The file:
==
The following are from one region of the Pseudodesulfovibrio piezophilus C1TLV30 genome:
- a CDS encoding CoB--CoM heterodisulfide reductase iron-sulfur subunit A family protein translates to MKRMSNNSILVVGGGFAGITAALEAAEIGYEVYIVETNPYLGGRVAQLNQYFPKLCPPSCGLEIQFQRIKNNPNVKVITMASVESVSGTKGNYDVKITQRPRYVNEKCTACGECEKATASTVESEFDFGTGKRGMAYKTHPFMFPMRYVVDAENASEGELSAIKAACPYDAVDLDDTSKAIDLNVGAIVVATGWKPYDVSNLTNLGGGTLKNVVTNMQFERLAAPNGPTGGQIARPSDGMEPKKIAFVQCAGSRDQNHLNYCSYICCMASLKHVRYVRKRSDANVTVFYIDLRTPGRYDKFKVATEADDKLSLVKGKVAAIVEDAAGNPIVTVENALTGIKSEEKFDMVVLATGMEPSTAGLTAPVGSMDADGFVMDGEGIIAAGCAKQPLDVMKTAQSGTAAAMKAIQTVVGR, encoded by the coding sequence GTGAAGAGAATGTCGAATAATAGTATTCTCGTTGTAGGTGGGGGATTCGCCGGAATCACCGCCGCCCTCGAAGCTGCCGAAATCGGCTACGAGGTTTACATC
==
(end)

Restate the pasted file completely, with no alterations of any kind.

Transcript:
The following are from one region of the Pseudodesulfovibrio piezophilus C1TLV30 genome:
- a CDS encoding CoB--CoM heterodisulfide reductase iron-sulfur subunit A family protein translates to MKRMSNNSILVVGGGFAGITAALEAAEIGYEVYIVETNPYLGGRVAQLNQYFPKLCPPSCGLEIQFQRIKNNPNVKVITMASVESVSGTKGNYDVKITQRPRYVNEKCTACGECEKATASTVESEFDFGTGKRGMAYKTHPFMFPMRYVVDAENASEGELSAIKAACPYDAVDLDDTSKAIDLNVGAIVVATGWKPYDVSNLTNLGGGTLKNVVTNMQFERLAAPNGPTGGQIARPSDGMEPKKIAFVQCAGSRDQNHLNYCSYICCMASLKHVRYVRKRSDANVTVFYIDLRTPGRYDKFKVATEADDKLSLVKGKVAAIVEDAAGNPIVTVENALTGIKSEEKFDMVVLATGMEPSTAGLTAPVGSMDADGFVMDGEGIIAAGCAKQPLDVMKTAQSGTAAAMKAIQTVVGR, encoded by the coding sequence GTGAAGAGAATGTCGAATAATAGTATTCTCGTTGTAGGTGGGGGATTCGCCGGAATCACCGCCGCCCTCGAAGCTGCCGAAATCGGCTACGAGGTTTACATC